China Opposes Clubbing Climate Resilience Clause As G20 Debt Restructuring Package: Report

Sources said the member nations of G20,including the US, are pushing for climate resilience as part of debt package to vulnerable nations.

New Delhi: China is opposed to clubbing of the climate resilient clause as part of sovereign debt restructuring of three vulnerable nations — Zambia, Ghana and Ethiopia– proposed by G20 Finance Track, sources said.

The G20 Finance Track under India’s presidency has been able to almost resolve the long-pending cases of debt restructuring of the three countries under the common framework and a good progress has been made on this, sources said.

It has almost finalised debt vulnerabilities related issues of three countries under the common framework while Sri Lanka is outside the framework, sources said.

During the G20 Summit to be held on September 9 and September 10 in Delhi, sources said, a final call on debt vulnerabilities of these countries would be taken and probably some consensus can be reached in the larger interest.

Sources said the member nations of G20,including the US, are pushing for climate resilience as part of debt package to vulnerable nations. However, sources said, China has some reservation on climate resilience and is pushing back that agenda so far.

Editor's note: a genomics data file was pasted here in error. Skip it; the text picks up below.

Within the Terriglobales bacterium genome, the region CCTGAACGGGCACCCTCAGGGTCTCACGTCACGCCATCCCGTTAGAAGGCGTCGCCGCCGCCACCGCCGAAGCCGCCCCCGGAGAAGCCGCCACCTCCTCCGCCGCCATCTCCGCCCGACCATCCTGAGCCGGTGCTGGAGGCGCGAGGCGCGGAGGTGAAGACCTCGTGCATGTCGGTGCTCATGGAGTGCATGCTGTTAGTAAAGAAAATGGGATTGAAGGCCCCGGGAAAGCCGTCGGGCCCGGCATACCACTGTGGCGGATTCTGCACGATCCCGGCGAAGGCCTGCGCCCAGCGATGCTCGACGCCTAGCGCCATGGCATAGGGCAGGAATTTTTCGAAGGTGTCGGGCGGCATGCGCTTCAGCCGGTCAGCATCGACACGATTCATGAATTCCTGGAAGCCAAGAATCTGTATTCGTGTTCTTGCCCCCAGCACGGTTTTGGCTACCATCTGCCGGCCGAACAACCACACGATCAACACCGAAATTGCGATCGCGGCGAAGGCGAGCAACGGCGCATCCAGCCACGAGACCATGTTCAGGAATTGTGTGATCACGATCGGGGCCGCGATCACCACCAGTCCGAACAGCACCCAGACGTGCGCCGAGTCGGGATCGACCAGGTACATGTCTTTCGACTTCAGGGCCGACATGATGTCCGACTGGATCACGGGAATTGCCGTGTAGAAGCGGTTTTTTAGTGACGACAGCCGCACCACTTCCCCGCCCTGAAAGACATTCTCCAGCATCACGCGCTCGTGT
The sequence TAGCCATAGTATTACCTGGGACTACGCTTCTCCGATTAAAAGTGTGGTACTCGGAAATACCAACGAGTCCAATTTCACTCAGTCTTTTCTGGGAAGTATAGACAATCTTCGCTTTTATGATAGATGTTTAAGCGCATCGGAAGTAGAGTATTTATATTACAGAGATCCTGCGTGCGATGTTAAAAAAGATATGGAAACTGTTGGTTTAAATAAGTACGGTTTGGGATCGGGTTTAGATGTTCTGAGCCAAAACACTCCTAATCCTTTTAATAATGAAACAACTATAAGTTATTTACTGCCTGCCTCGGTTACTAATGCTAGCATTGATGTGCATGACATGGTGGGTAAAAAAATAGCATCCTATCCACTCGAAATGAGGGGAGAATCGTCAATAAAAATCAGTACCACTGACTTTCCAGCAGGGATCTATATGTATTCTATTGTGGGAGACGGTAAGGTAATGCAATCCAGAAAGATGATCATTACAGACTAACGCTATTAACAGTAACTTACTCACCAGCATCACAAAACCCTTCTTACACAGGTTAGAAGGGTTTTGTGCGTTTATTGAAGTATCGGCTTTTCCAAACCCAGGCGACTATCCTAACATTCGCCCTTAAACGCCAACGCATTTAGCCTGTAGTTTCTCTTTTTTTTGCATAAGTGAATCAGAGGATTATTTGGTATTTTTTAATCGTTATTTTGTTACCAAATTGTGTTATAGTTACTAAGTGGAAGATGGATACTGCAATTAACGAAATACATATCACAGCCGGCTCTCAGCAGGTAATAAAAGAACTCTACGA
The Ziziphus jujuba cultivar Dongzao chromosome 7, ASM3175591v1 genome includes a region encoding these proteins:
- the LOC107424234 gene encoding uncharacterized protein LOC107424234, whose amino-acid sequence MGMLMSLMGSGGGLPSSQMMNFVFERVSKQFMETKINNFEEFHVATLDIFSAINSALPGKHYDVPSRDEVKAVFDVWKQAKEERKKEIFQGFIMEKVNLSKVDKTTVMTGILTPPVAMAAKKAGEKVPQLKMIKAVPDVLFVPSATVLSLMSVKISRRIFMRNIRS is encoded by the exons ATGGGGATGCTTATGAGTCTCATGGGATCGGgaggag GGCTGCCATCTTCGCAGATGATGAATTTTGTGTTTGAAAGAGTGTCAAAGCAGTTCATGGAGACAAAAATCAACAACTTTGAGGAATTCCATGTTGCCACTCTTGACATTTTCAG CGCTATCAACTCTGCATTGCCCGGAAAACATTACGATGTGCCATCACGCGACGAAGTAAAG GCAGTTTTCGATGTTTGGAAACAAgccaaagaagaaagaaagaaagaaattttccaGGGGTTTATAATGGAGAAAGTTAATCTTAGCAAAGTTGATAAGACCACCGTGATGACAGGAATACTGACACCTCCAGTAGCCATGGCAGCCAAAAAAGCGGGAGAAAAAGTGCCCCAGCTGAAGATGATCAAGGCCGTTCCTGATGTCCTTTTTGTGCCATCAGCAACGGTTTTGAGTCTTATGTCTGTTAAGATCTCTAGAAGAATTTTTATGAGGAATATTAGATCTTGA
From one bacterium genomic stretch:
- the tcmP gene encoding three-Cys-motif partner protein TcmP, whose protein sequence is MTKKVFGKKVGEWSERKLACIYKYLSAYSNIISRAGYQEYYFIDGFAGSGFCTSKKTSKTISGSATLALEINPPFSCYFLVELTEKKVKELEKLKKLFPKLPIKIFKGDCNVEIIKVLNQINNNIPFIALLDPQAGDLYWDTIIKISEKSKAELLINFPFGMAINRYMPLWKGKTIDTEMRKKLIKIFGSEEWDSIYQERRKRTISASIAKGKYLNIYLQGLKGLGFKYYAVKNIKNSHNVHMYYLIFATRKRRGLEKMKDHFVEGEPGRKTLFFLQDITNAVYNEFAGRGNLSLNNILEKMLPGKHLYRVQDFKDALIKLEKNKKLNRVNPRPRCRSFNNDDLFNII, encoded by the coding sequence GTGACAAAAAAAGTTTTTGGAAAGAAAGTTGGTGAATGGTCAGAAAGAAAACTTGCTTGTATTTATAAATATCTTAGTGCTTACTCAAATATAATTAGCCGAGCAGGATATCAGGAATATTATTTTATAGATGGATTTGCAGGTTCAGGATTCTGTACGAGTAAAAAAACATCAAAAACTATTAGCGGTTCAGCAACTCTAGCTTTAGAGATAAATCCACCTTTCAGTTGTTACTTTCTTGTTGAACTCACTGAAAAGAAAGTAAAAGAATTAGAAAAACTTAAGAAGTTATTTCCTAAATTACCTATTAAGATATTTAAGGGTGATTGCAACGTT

Sources said one important development under India’s presidency was the launch of the Global Sovereign Debt Roundtable (GSDR) to strengthen communication and foster a common understanding among key stakeholders, both within and outside the Common Framework, for facilitating effective debt treatments.

It will now be a permanent feature of G20 and the co-chairs will be the World Bank, IMF and the host country, sources said.

On the energy transition, sources said, the finance track has recommended on the mechanisms to support the timely and adequate mobilisation of resources for climate finance, while ensuring support for transition activities in line with country circumstances.

It also recognises the significant role of public finance, as an important enabler of climate actions such as leveraging much-needed private finance through blended financial instruments, mechanisms and risk-sharing facilities, to address both adaptation and mitigation efforts in a balanced manner for reaching the ambitious Nationally Determined Contributions (NDCs), carbon neutrality and net-zero considering different national circumstances.

It has also suggested for scaling up blended finance and risk-sharing facilities, including the enhanced role of MDBs in mobilising climate finance.

A compendium comprising the discussions on Non-Pricing Policy Levers to Support Sustainable Investment is expected to be presented to the leaders of G20 during the Summit. 

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